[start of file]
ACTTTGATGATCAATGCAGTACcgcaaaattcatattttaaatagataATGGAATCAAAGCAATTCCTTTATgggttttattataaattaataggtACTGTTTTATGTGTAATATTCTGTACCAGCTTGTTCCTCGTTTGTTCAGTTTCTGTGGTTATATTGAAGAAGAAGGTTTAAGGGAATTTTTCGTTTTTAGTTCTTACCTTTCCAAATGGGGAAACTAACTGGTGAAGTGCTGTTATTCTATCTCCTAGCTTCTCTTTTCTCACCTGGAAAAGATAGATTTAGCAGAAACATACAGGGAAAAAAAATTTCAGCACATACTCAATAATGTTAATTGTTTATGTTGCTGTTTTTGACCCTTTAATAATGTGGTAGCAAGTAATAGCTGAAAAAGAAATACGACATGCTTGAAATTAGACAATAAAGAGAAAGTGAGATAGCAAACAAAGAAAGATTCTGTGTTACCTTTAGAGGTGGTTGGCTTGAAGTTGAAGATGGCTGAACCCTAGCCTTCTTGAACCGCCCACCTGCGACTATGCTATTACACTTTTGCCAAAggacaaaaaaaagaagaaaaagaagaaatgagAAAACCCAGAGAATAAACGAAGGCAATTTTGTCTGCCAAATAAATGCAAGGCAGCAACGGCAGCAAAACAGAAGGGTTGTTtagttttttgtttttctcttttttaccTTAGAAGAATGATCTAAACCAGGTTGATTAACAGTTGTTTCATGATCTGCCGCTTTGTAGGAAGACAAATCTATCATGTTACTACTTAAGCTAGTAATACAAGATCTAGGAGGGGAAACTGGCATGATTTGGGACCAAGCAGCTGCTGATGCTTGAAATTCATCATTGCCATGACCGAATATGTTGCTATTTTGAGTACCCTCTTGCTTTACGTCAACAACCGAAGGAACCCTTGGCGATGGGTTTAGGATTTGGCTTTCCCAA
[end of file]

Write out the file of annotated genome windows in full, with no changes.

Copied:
ACTTTGATGATCAATGCAGTACcgcaaaattcatattttaaatagataATGGAATCAAAGCAATTCCTTTATgggttttattataaattaataggtACTGTTTTATGTGTAATATTCTGTACCAGCTTGTTCCTCGTTTGTTCAGTTTCTGTGGTTATATTGAAGAAGAAGGTTTAAGGGAATTTTTCGTTTTTAGTTCTTACCTTTCCAAATGGGGAAACTAACTGGTGAAGTGCTGTTATTCTATCTCCTAGCTTCTCTTTTCTCACCTGGAAAAGATAGATTTAGCAGAAACATACAGGGAAAAAAAATTTCAGCACATACTCAATAATGTTAATTGTTTATGTTGCTGTTTTTGACCCTTTAATAATGTGGTAGCAAGTAATAGCTGAAAAAGAAATACGACATGCTTGAAATTAGACAATAAAGAGAAAGTGAGATAGCAAACAAAGAAAGATTCTGTGTTACCTTTAGAGGTGGTTGGCTTGAAGTTGAAGATGGCTGAACCCTAGCCTTCTTGAACCGCCCACCTGCGACTATGCTATTACACTTTTGCCAAAggacaaaaaaaagaagaaaaagaagaaatgagAAAACCCAGAGAATAAACGAAGGCAATTTTGTCTGCCAAATAAATGCAAGGCAGCAACGGCAGCAAAACAGAAGGGTTGTTtagttttttgtttttctcttttttaccTTAGAAGAATGATCTAAACCAGGTTGATTAACAGTTGTTTCATGATCTGCCGCTTTGTAGGAAGACAAATCTATCATGTTACTACTTAAGCTAGTAATACAAGATCTAGGAGGGGAAACTGGCATGATTTGGGACCAAGCAGCTGCTGATGCTTGAAATTCATCATTGCCATGACCGAATATGTTGCTATTTTGAGTACCCTCTTGCTTTACGTCAACAACCGAAGGAACCCTTGGCGATGGGTTTAGGATTTGGCTTTCCCAA